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The last fully intact ice shelf in Canada in the Arctic has collapsed, having lost about 80 sq km, or 40%, of its area over a two-day period in late July, according to the Canadian Ice Service. The collapse of the 4 000 year-old Milne Ice Shelf was exacerbated by record-setting temperatures in the region, which measured 5 degrees Celsius above the 30-year average this past summer, as well as wildfires.

A research camp was lost in the collapse, as well as the northern hemisphere’s last known epishelf lake, which is a freshwater lake damned by ice that floats on top of salty ocean water. Additionally, two of Canada’s ice caps, located on the Hazen Plateau in St. Patrick Bay, disappeared this summer, two years earlier than predicted. 

Unlike glaciers, ice shelves are part of the ocean. The ice shelf on Ellesmere Island in Canada’s Nunavut territory fell into the Arctic Sea and started to drift before breaking into two large chunks. Images captured by the Copernicus Sentinel satellite captured the event, showing that when the fallen pieces split into two, the large piece formed an iceberg roughly the size of Manhattan

You might also like: An Increase in Coastal Flooding Threatens the Global Economy

canada ice shelf
The Milne Ice Shelf in Canada lost nearly 40% of its ice over a two-day period in late July (Source: Sentinel Playground, Sinergise Ltd.). 

Adrienne White, ice analyst at the Canadian Ice Service, says, “This is a huge, huge block of ice. If one of these is moving toward an oil rig, there’s nothing you can really do aside from move your oil rig.”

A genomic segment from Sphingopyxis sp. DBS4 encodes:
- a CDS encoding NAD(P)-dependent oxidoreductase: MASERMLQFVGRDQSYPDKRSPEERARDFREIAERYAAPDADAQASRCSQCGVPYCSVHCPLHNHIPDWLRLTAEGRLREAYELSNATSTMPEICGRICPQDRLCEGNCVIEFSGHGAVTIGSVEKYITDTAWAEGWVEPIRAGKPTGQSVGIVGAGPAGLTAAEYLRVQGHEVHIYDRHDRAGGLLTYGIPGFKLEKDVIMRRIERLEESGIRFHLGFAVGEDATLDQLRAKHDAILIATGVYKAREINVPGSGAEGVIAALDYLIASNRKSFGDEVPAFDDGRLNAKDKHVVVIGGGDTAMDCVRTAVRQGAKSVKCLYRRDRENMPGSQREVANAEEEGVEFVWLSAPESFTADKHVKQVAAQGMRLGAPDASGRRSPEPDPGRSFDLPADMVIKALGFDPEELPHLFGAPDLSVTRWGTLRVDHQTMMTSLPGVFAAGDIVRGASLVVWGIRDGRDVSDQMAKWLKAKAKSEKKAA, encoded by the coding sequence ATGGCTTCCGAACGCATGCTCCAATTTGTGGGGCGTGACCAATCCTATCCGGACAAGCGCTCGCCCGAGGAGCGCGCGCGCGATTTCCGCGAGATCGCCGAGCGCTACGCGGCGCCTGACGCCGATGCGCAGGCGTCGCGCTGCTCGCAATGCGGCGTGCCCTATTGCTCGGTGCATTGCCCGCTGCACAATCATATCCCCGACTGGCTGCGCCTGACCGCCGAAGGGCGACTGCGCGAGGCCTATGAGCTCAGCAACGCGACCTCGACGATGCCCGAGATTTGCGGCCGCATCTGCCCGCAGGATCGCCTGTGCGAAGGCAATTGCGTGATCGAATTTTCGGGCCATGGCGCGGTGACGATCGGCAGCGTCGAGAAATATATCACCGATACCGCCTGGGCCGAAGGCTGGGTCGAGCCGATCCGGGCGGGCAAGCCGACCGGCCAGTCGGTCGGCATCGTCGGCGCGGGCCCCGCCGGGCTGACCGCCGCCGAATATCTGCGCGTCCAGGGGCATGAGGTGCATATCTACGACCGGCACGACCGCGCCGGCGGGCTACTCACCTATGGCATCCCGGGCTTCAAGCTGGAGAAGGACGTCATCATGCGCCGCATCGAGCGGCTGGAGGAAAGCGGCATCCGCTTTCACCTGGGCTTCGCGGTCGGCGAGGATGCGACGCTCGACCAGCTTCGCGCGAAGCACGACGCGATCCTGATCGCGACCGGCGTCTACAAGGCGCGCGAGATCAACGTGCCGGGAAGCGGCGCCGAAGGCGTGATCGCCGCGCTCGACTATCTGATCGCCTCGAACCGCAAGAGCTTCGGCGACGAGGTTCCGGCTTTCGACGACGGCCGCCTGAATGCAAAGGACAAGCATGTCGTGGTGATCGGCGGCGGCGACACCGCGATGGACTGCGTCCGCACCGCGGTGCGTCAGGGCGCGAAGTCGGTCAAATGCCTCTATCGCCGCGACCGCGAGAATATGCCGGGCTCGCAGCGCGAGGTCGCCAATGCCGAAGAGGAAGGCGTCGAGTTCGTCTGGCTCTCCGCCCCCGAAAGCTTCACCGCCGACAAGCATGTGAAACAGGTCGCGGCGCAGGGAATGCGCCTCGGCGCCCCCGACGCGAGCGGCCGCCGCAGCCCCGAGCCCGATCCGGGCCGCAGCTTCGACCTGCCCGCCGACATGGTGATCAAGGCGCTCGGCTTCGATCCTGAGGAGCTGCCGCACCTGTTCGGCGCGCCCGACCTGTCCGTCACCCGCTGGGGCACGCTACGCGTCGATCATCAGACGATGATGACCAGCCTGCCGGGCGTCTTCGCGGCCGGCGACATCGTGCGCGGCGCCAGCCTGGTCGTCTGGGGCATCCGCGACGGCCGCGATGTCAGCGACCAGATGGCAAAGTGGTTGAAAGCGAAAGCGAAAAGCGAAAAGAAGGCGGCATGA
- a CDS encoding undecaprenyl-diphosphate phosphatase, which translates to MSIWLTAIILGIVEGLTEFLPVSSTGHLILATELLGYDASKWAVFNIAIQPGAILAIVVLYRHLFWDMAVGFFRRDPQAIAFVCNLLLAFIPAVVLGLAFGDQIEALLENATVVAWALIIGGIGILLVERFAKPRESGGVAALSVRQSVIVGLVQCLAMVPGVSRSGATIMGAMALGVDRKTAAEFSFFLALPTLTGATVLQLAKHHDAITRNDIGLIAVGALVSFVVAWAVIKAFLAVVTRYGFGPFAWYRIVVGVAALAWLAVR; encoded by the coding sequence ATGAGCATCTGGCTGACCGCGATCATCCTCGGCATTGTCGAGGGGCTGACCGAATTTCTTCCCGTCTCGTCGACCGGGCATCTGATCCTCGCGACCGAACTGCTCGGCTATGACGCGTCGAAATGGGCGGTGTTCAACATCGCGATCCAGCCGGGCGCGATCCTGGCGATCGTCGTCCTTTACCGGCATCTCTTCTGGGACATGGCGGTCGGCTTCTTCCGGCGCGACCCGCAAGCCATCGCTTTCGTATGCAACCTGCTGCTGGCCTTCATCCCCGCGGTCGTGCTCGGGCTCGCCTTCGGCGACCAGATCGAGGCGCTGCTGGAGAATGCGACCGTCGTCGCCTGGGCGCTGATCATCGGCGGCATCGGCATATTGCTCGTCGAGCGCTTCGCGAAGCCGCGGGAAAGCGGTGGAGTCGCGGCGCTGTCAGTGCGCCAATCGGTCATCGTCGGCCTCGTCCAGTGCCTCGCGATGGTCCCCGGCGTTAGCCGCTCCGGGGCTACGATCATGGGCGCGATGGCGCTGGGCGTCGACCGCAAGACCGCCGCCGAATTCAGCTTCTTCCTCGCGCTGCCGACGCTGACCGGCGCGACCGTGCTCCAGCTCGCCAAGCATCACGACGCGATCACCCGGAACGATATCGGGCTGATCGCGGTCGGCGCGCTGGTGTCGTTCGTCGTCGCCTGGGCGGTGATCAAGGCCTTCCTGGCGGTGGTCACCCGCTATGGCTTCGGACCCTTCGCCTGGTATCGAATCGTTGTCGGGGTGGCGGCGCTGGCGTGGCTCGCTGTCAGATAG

The service explained that above normal air temperatures, offshore winds and open water in front of the ice shelf contribute to ice shelf break up. 

Now that a large part of the ice shelf is in the ocean, there is potential for additional cracking and movement, the Water and Ice Research Laboratory (WIRL) said in a press release. It warns that the ice shelf is still unstable and further ice breaks are possible in the coming days and weeks.

Ice shelves can help limit rising sea levels because they act like a dam. As average Arctic temperatures warm, more sea ice has been melting during the summer than in previous decades. With more melting, the Arctic Ocean absorbs more of the sun’s rays and gets warmer, delaying ice from growing back again until later in the fall. However, with less sea ice present in the autumn to reflect sunlight, the entire region warms up even more, perpetuating this feedback loop.

Studies estimate that global sea level rise could be between 0.91 meters and 1.5 meters, which will have detrimental effects on coastal cities. 

The Arctic has warmed at twice the global average rate in recent decades, but scientists say that this summer was even more extreme. In July, Arctic sea ice hit its lowest recorded extent, while the Russian Arctic has experienced record heat and wildfires, with temperatures exceeding 37 degrees Celsius in the Siberian town of Verkhoyansk in late June.  

Featured image by: U.S. Geological Survey

Scientists have issued new warnings over the Thwaites Glacier, an unusually large and vast ice sheet in Antarctica, that is melting swiftly and whose collapse could lead to rapid sea level rise. Already, ice draining from the glacier into the Amundsen Sea accounts for about 4% of global sea level rise, prompting concerns over the cascading effects the collapse of this glacier would have on the rest of the world.

Termed the ‘Doomsday Glacier’, Thwaites provides important insight into Earth’s future. It is now the focal point of a major research project led by British and American scientists which aims to understand how the glacier is changing, and what these changes mean for rising sea levels. Teams of scientists are drilling into the Thwaites Glacier to determine whether it is about to collapse.

An Inherently Unstable Glacier